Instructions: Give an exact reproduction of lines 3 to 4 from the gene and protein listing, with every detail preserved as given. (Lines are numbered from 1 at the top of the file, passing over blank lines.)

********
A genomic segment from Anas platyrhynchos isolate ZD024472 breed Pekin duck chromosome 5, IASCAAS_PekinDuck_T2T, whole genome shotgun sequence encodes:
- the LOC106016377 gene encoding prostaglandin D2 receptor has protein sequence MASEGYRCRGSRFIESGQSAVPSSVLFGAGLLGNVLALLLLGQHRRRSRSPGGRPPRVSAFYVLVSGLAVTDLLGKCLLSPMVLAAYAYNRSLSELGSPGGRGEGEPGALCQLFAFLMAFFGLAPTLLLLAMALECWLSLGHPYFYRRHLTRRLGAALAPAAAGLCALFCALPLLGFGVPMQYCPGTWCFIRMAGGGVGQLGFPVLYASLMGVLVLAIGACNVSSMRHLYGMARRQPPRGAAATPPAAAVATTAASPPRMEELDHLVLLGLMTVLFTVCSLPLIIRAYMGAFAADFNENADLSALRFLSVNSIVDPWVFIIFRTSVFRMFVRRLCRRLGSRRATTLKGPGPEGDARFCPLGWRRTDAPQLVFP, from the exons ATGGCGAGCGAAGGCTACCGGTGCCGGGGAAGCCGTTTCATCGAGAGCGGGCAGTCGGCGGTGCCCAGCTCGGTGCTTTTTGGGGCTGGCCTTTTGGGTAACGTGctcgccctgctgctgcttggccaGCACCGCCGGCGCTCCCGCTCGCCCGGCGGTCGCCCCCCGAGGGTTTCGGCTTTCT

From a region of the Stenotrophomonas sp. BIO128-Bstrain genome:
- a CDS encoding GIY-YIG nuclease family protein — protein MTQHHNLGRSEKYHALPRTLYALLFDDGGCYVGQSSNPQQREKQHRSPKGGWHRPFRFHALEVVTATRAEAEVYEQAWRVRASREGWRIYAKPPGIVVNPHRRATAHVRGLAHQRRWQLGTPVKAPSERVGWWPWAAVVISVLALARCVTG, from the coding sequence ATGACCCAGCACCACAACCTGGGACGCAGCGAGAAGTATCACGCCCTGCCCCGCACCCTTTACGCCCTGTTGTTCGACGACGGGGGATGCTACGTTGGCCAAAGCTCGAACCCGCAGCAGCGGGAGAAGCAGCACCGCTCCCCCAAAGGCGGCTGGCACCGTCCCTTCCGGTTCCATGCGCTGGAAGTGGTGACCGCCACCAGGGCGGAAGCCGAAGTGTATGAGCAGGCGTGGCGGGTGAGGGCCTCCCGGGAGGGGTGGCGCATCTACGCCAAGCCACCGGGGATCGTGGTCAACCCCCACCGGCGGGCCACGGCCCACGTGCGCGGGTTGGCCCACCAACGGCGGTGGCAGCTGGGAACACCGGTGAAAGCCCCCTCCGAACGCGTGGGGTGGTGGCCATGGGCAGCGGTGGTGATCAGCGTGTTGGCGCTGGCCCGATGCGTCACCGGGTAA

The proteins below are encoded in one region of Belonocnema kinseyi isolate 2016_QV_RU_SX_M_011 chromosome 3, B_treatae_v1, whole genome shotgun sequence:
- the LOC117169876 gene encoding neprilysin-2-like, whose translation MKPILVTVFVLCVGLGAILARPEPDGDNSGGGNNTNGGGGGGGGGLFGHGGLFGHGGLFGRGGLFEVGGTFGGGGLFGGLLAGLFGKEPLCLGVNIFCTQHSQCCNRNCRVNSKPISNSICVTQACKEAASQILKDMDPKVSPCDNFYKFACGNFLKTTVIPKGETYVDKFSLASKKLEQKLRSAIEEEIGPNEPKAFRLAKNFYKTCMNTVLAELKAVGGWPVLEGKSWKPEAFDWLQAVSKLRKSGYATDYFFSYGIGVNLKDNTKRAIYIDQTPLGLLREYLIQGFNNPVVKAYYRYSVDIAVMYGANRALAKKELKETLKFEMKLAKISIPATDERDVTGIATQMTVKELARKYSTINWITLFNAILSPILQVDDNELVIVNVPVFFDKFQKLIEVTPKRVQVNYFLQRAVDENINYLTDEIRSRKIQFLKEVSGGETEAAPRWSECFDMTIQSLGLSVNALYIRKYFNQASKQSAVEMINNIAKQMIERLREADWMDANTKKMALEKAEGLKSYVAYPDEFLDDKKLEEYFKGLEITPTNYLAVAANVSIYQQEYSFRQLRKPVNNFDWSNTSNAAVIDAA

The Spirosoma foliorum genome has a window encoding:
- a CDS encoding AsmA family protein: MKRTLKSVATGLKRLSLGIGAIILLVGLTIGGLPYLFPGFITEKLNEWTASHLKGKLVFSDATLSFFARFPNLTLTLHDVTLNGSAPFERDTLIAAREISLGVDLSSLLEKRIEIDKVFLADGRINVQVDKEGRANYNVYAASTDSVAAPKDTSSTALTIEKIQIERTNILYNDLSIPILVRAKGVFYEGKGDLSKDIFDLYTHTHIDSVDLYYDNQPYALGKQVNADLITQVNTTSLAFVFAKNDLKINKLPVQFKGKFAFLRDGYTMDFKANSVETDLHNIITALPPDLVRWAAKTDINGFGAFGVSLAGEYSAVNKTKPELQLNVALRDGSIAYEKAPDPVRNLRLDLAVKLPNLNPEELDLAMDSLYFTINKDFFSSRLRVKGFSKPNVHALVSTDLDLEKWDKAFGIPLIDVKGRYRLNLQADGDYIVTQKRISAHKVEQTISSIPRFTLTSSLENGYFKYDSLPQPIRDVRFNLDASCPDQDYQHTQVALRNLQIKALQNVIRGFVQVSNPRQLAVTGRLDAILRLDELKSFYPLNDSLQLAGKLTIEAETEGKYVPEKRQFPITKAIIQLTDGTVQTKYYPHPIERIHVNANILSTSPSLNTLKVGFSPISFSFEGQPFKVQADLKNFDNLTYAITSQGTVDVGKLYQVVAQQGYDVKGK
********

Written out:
From a region of the Stenotrophomonas sp. BIO128-Bstrain genome:
- a CDS encoding GIY-YIG nuclease family protein — protein MTQHHNLGRSEKYHALPRTLYALLFDDGGCYVGQSSNPQQREKQHRSPKGGWHRPFRFHALEVVTATRAEAEVYEQAWRVRASREGWRIYAKPPGIVVNPHRRATAHVRGLAHQRRWQLGTPVKAPSERVGWWPWAAVVISVLALARCVTG, from the coding sequence ATGACCCAGCACCACAACCTGGGACGCAGCGAGAAGTATCACGCCCTGCCCCGCACCCTTTACGCCCTGTTGTTCGACGACGGGGGATGCTACGTTGGCCAAAGCTCGAACCCGCAGCAGCGGGAGAAGCAGCACCGCTCCCCCAAAGGCGGCTGGCACCGTCCCTTCCGGTTCCATGCGCTGGAAGTGGTGACCGCCACCAGGGCGGAAGCCGAAGTGTATGAGCAGGCGTGGCGGGTGAGGGCCTCCCGGGAGGGGTGGCGCATCTACGCCAAGCCACCGGGGATCGTGGTCAACCCCCACCGGCGGGCCACGGCCCACGTGCGCGGGTTGGCCCACCAACGGCGGTGGCAGCTGGGAACACCGGTGAAAGCCCCCTCCGAACGCGTGGGGTGGTGGCCATGGGCAGCGGTGGTGATCAGCGTGTTGGCGCTGGCCCGATGCGTCACCGGGTAA